From Zack Exley's post: "The 'New Organizers' have succeeded in building what many netroots-oriented campaigners have been dreaming about for a decade. Other recent attempts have failed because they were either so 'top-down' and/or poorly-managed that they choked volunteer leadership and enthusiasm; or because they were so dogmatically fixated on pure peer-to-peer or 'bottom-up' organizing that they rejected basic management, accountability and planning. The architects and builders of the Obama field campaign, on the other hand, have undogmatically mixed timeless traditions and discipline of good organizing with new technologies of decentralization and self-organization."
That's interesting. You don't often hear community building described that with organizers using the best of both top-down and bottom-up approaches. So, in that sense I agree with the "new" bit, and it's a welcome lesson for all of us work in community-building positions -- any community.
I found that post on the Obama's guys from Barton George -- It takes a Community (and they could use a Marketing Guide) — Mozilla Debut’s theirs -- as he was talking about community development efforts at Mozilla, Ubuntu, Debian, and OpenSUSE, and he points to the new Mozilla community marketing guide (see Patrick Finch). I sent these links to advocacy-discuss on OpenSolaris so we can talk about these issues, too. Teresa started the thread recently in an effort to get some ideas going for how we can do more as a community to organize ourselves. We've had this discussion before on OpenSolaris (many times, actually), but we still have some work to do to really document a substantial guide that we can all get around and drive together. We have some very good bits and pieces spread across the community, but perhaps its time to bring it all together into one document and label it as such?
Monday Feb 23, 2009
By Jimgris-Oracle on Feb 23, 2009
I`ve been catching up on my Saul Alinsky now that we have a community organizer in the White House. I was never much inspired with Alinksy, although I certainly appreciate his place in American history. When I read his stuff I just feel dirty, sort of like plodding through Eddie Bernays and his propaganda or Machiavelli and his lessons for princes. But all that is reality in power politics, and many of those guys articulate some wonderfully evil and practical tactics to gut a variety of opponents in just about any situation you`d find yourself in. If that`s the sort of thing you want to do, anyway.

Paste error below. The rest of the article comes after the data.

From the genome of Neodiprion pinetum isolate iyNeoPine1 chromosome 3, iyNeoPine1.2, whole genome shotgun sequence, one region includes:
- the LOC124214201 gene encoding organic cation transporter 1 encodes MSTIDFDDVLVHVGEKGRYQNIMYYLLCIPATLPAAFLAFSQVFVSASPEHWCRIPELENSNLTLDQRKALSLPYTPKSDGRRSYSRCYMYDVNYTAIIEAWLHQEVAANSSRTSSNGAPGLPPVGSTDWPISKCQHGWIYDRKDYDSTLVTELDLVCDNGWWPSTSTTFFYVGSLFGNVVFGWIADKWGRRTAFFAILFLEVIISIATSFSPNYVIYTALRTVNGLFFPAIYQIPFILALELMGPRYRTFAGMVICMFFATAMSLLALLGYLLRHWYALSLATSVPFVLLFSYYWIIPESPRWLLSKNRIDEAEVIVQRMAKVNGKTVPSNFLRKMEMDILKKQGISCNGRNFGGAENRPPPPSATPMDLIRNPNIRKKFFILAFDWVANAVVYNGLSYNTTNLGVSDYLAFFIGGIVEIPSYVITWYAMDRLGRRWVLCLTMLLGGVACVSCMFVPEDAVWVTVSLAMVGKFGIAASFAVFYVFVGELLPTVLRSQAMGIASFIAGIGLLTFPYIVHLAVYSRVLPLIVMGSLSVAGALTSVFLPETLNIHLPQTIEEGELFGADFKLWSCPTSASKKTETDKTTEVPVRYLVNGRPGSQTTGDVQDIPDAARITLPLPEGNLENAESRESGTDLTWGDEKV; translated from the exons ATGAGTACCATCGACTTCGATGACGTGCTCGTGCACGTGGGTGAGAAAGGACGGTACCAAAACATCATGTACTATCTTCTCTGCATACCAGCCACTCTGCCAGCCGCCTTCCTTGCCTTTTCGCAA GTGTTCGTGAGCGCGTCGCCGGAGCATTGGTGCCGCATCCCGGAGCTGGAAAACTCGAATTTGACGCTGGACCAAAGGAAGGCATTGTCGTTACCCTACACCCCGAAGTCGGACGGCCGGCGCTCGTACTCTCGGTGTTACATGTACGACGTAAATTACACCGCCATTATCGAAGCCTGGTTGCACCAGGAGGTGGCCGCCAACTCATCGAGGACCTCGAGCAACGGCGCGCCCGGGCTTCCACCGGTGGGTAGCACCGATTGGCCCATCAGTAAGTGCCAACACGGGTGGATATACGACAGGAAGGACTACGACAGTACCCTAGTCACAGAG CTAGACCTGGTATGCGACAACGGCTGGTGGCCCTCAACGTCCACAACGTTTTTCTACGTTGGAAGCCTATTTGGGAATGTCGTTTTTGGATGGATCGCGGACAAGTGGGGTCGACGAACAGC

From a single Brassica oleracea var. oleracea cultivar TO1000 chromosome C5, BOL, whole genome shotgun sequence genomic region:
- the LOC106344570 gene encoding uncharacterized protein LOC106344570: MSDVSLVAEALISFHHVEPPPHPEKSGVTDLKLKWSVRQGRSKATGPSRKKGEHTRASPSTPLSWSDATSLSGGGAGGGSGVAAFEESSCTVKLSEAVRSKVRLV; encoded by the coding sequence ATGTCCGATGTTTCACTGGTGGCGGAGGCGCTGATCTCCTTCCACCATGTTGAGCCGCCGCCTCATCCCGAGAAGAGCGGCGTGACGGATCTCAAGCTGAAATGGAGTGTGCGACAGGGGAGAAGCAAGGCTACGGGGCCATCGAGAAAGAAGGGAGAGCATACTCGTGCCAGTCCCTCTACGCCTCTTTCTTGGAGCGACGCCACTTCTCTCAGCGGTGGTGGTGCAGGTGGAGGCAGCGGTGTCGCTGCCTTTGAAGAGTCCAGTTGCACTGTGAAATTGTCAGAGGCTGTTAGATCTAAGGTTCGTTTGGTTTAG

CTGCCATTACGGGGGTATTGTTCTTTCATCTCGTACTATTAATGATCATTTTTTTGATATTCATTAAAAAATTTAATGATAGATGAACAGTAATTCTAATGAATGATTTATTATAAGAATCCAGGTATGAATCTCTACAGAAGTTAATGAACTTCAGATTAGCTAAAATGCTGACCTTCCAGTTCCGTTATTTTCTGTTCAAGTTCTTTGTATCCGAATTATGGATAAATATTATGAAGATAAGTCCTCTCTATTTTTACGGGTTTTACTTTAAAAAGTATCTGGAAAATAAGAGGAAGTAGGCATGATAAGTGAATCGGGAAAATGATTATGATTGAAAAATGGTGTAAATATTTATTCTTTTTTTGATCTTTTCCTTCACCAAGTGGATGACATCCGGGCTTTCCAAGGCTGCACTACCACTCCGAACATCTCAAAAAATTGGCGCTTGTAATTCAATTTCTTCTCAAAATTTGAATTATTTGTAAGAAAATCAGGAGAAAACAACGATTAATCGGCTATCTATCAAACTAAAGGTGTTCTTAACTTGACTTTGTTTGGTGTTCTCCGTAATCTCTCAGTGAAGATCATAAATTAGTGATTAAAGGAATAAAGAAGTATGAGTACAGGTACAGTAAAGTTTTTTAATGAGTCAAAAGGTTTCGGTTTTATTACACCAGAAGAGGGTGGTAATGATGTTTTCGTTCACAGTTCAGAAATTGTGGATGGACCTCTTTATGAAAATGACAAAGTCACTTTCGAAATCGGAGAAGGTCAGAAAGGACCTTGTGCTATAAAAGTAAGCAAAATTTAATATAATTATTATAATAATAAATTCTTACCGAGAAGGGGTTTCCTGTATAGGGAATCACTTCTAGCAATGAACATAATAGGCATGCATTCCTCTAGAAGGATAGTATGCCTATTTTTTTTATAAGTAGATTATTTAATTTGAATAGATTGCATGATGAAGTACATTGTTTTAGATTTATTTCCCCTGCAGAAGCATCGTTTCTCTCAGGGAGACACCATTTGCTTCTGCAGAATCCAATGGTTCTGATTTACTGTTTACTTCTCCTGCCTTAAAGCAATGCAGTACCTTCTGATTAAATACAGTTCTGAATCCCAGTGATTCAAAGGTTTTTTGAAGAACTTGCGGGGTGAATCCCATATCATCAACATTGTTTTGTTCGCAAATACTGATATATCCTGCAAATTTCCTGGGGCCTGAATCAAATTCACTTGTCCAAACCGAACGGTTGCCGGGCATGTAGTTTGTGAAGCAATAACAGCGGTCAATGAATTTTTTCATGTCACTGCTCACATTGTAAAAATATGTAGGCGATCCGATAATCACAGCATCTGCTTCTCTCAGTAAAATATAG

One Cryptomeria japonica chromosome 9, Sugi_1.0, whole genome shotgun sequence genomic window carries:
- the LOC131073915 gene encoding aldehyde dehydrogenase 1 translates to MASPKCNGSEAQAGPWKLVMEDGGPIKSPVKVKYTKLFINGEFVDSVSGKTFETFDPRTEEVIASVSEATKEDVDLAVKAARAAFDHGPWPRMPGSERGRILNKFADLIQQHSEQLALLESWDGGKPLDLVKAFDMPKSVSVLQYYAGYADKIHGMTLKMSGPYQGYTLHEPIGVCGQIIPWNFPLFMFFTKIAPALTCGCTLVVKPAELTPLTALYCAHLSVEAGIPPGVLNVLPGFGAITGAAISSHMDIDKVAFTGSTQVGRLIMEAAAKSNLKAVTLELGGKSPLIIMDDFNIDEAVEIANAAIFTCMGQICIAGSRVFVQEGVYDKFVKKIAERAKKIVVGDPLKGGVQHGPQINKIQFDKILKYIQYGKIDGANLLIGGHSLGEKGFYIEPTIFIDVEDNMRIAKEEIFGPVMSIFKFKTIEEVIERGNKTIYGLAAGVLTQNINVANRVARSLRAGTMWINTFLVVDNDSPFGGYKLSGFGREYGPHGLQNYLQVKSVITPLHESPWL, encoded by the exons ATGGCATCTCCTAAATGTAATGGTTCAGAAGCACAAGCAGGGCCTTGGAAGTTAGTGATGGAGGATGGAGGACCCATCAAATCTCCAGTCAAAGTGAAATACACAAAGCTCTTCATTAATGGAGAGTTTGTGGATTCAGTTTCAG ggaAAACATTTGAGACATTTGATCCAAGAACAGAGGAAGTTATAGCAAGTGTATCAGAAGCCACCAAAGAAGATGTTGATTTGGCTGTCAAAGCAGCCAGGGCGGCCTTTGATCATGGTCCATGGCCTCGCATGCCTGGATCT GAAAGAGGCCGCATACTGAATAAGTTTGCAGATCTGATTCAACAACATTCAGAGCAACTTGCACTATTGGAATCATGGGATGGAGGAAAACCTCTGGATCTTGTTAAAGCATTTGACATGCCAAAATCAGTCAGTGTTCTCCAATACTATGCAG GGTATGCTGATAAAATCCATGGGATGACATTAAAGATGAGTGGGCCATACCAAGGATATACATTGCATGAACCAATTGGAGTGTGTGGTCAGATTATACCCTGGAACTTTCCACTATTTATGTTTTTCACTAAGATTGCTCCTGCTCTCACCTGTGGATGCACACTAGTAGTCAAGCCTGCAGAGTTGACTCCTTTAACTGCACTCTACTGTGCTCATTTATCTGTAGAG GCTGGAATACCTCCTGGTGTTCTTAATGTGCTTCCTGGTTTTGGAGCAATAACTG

It`s interesting, though. We oftentimes hear that you have to fight fire with fire, and that`s probably true in some cases. But what about the exceptions? For instance, I never get that dirty Alinsky feeling all over when reading Ghandi or King, and those guys were certainly grand community organizers fighting bad guys too. In fact, they were probably the two most effective community builders in modern history. I wouldn`t put Alinsky in their league. Ghandi and King inspire. Alinsky manipulates. Ghandi and King transcend and transform. Alinsky fights. Both views are probably necessary at various points in a great struggle, but I prefer to focus a tad more on the positive and not so much on an Al Capone street fight in a dark and dirty Chicago alley. But that`s just me.
Sanford D. Horwitt, an Alinsky biographer, writes nice piece about what the so-called father of community organizing would say to President Obama today (Alinsky would be 100 this year). I guess Obama studied under some of Alinsky`s guys for a bit. So, what`s the fatherly advice on building community? "Barack, remember what got you here ... Keep your eyes on the prize and keep organizing, organizing, organizing!" That`s not surprising. And it`s good advice. But it will be interesting to see if Obama can follow it, if he can keep his obviously well honed community organizing skills up to date from the perspective of living among the power establishment that Alinsky was always fighting. That`s where Obama sits now, after all. Will it work from way up there? To me, this is what makes the Obama presidency fascinating.
Also of note is Obama`s view of Alinsky himself. It`s far more expansive view than the narrow minded Alinsky pitched. Check out The Agitator: Barack Obama's unlikely political education for a lot of Obama`s views of Alinsky. I like this bit right here:
"Alinsky understated the degree to which people's hopes and dreams and
their ideals and their values were just as important in organizing as
people's self-interest. Sometimes the tendency in community organizing
of the sort done by Alinsky was to downplay the power of words and of
ideas when in fact ideas and words are pretty powerful. 'We hold these
truths to be self-evident, all men are created equal.' Those are just
words. 'I have a dream.' Just words. But they help move things. And I
think it was partly that understanding that probably led me to try to
do something similar in different arenas." -- Obama, 2007
In other words, community organizing isn`t always about going head to head. It`s not always about cutting people down. It`s not always about taking power away from the powerful (after all, what do you do with the power you get? Will it corrupt you as it did them?). Sometimes community building is about, well, building. It`s about inspiring. Liberating. Leading. And it`s about distributing power, not centralizing it. It goes far beyond words, too.